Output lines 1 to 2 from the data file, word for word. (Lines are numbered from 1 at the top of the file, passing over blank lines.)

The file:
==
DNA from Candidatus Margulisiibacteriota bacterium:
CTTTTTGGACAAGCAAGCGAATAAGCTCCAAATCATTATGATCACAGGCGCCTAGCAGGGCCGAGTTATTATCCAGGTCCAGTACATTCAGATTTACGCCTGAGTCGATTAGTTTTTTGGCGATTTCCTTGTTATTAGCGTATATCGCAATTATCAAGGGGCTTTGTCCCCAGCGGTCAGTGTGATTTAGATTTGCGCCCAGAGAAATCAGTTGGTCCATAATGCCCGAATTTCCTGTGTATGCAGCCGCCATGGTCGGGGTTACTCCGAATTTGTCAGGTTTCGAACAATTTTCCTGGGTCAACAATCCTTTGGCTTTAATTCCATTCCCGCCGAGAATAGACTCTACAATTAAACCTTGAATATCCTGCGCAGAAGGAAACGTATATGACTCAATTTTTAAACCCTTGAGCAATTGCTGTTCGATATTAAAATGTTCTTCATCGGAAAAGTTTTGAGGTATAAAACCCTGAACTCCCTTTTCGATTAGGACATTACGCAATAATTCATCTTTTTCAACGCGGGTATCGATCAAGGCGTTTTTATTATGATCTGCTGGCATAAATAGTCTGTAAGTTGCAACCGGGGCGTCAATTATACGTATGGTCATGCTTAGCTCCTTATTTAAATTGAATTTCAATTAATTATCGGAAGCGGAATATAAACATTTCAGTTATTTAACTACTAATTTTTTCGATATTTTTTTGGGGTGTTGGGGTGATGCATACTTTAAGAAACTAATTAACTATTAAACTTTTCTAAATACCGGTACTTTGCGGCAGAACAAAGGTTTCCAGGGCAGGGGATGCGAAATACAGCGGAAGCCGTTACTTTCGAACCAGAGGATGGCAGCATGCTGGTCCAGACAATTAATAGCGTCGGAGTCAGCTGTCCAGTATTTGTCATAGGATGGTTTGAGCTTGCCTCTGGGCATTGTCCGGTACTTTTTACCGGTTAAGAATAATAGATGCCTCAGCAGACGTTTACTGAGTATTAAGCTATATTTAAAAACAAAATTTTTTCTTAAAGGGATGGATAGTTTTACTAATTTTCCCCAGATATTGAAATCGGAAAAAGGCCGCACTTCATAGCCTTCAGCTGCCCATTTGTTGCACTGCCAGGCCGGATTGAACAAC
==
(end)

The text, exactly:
DNA from Candidatus Margulisiibacteriota bacterium:
CTTTTTGGACAAGCAAGCGAATAAGCTCCAAATCATTATGATCACAGGCGCCTAGCAGGGCCGAGTTATTATCCAGGTCCAGTACATTCAGATTTACGCCTGAGTCGATTAGTTTTTTGGCGATTTCCTTGTTATTAGCGTATATCGCAATTATCAAGGGGCTTTGTCCCCAGCGGTCAGTGTGATTTAGATTTGCGCCCAGAGAAATCAGTTGGTCCATAATGCCCGAATTTCCTGTGTATGCAGCCGCCATGGTCGGGGTTACTCCGAATTTGTCAGGTTTCGAACAATTTTCCTGGGTCAACAATCCTTTGGCTTTAATTCCATTCCCGCCGAGAATAGACTCTACAATTAAACCTTGAATATCCTGCGCAGAAGGAAACGTATATGACTCAATTTTTAAACCCTTGAGCAATTGCTGTTCGATATTAAAATGTTCTTCATCGGAAAAGTTTTGAGGTATAAAACCCTGAACTCCCTTTTCGATTAGGACATTACGCAATAATTCATCTTTTTCAACGCGGGTATCGATCAAGGCGTTTTTATTATGATCTGCTGGCATAAATAGTCTGTAAGTTGCAACCGGGGCGTCAATTATACGTATGGTCATGCTTAGCTCCTTATTTAAATTGAATTTCAATTAATTATCGGAAGCGGAATATAAACATTTCAGTTATTTAACTACTAATTTTTTCGATATTTTTTTGGGGTGTTGGGGTGATGCATACTTTAAGAAACTAATTAACTATTAAACTTTTCTAAATACCGGTACTTTGCGGCAGAACAAAGGTTTCCAGGGCAGGGGATGCGAAATACAGCGGAAGCCGTTACTTTCGAACCAGAGGATGGCAGCATGCTGGTCCAGACAATTAATAGCGTCGGAGTCAGCTGTCCAGTATTTGTCATAGGATGGTTTGAGCTTGCCTCTGGGCATTGTCCGGTACTTTTTACCGGTTAAGAATAATAGATGCCTCAGCAGACGTTTACTGAGTATTAAGCTATATTTAAAAACAAAATTTTTTCTTAAAGGGATGGATAGTTTTACTAATTTTCCCCAGATATTGAAATCGGAAAAAGGCCGCACTTCATAGCCTTCAGCTGCCCATTTGTTGCACTGCCAGGCCGGATTGAACAAC